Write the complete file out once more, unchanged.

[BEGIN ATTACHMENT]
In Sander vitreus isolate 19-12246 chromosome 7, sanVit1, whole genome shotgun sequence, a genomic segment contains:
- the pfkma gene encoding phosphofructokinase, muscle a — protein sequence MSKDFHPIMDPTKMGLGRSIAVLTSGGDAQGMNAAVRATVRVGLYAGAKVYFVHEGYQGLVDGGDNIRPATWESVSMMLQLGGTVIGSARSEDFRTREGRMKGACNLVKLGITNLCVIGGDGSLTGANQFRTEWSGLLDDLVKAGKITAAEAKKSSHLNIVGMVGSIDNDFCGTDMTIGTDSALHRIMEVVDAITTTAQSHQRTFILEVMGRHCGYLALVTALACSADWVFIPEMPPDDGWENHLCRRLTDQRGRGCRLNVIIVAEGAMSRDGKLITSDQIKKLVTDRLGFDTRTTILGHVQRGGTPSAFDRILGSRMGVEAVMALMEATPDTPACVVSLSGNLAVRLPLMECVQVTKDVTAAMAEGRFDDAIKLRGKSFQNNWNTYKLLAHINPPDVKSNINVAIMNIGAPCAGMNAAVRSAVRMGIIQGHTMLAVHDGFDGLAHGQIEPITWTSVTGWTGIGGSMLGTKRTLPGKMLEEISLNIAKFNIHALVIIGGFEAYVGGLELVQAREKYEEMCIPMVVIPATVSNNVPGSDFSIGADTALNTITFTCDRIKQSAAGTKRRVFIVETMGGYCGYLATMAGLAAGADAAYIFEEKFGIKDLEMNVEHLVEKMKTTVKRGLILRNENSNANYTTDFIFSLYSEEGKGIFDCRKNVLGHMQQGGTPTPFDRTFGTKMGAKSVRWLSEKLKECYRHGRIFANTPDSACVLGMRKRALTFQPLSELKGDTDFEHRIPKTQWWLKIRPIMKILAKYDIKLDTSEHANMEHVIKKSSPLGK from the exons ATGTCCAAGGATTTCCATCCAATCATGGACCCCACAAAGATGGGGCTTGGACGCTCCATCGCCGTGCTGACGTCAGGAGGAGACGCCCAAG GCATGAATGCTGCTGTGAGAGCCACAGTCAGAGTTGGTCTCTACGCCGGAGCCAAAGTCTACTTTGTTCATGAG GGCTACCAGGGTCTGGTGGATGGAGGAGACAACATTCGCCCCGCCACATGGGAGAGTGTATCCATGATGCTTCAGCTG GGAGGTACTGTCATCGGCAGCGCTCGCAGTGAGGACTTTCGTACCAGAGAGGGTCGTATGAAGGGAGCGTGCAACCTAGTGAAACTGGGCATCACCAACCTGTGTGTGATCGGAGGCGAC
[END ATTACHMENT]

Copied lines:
In Sander vitreus isolate 19-12246 chromosome 7, sanVit1, whole genome shotgun sequence, a genomic segment contains:
- the pfkma gene encoding phosphofructokinase, muscle a — protein sequence MSKDFHPIMDPTKMGLGRSIAVLTSGGDAQGMNAAVRATVRVGLYAGAKVYFVHEGYQGLVDGGDNIRPATWESVSMMLQLGGTVIGSARSEDFRTREGRMKGACNLVKLGITNLCVIGGDGSLTGANQFRTEWSGLLDDLVKAGKITAAEAKKSSHLNIVGMVGSIDNDFCGTDMTIGTDSALHRIMEVVDAITTTAQSHQRTFILEVMGRHCGYLALVTALACSADWVFIPEMPPDDGWENHLCRRLTDQRGRGCRLNVIIVAEGAMSRDGKLITSDQIKKLVTDRLGFDTRTTILGHVQRGGTPSAFDRILGSRMGVEAVMALMEATPDTPACVVSLSGNLAVRLPLMECVQVTKDVTAAMAEGRFDDAIKLRGKSFQNNWNTYKLLAHINPPDVKSNINVAIMNIGAPCAGMNAAVRSAVRMGIIQGHTMLAVHDGFDGLAHGQIEPITWTSVTGWTGIGGSMLGTKRTLPGKMLEEISLNIAKFNIHALVIIGGFEAYVGGLELVQAREKYEEMCIPMVVIPATVSNNVPGSDFSIGADTALNTITFTCDRIKQSAAGTKRRVFIVETMGGYCGYLATMAGLAAGADAAYIFEEKFGIKDLEMNVEHLVEKMKTTVKRGLILRNENSNANYTTDFIFSLYSEEGKGIFDCRKNVLGHMQQGGTPTPFDRTFGTKMGAKSVRWLSEKLKECYRHGRIFANTPDSACVLGMRKRALTFQPLSELKGDTDFEHRIPKTQWWLKIRPIMKILAKYDIKLDTSEHANMEHVIKKSSPLGK from the exons ATGTCCAAGGATTTCCATCCAATCATGGACCCCACAAAGATGGGGCTTGGACGCTCCATCGCCGTGCTGACGTCAGGAGGAGACGCCCAAG GCATGAATGCTGCTGTGAGAGCCACAGTCAGAGTTGGTCTCTACGCCGGAGCCAAAGTCTACTTTGTTCATGAG GGCTACCAGGGTCTGGTGGATGGAGGAGACAACATTCGCCCCGCCACATGGGAGAGTGTATCCATGATGCTTCAGCTG GGAGGTACTGTCATCGGCAGCGCTCGCAGTGAGGACTTTCGTACCAGAGAGGGTCGTATGAAGGGAGCGTGCAACCTAGTGAAACTGGGCATCACCAACCTGTGTGTGATCGGAGGCGAC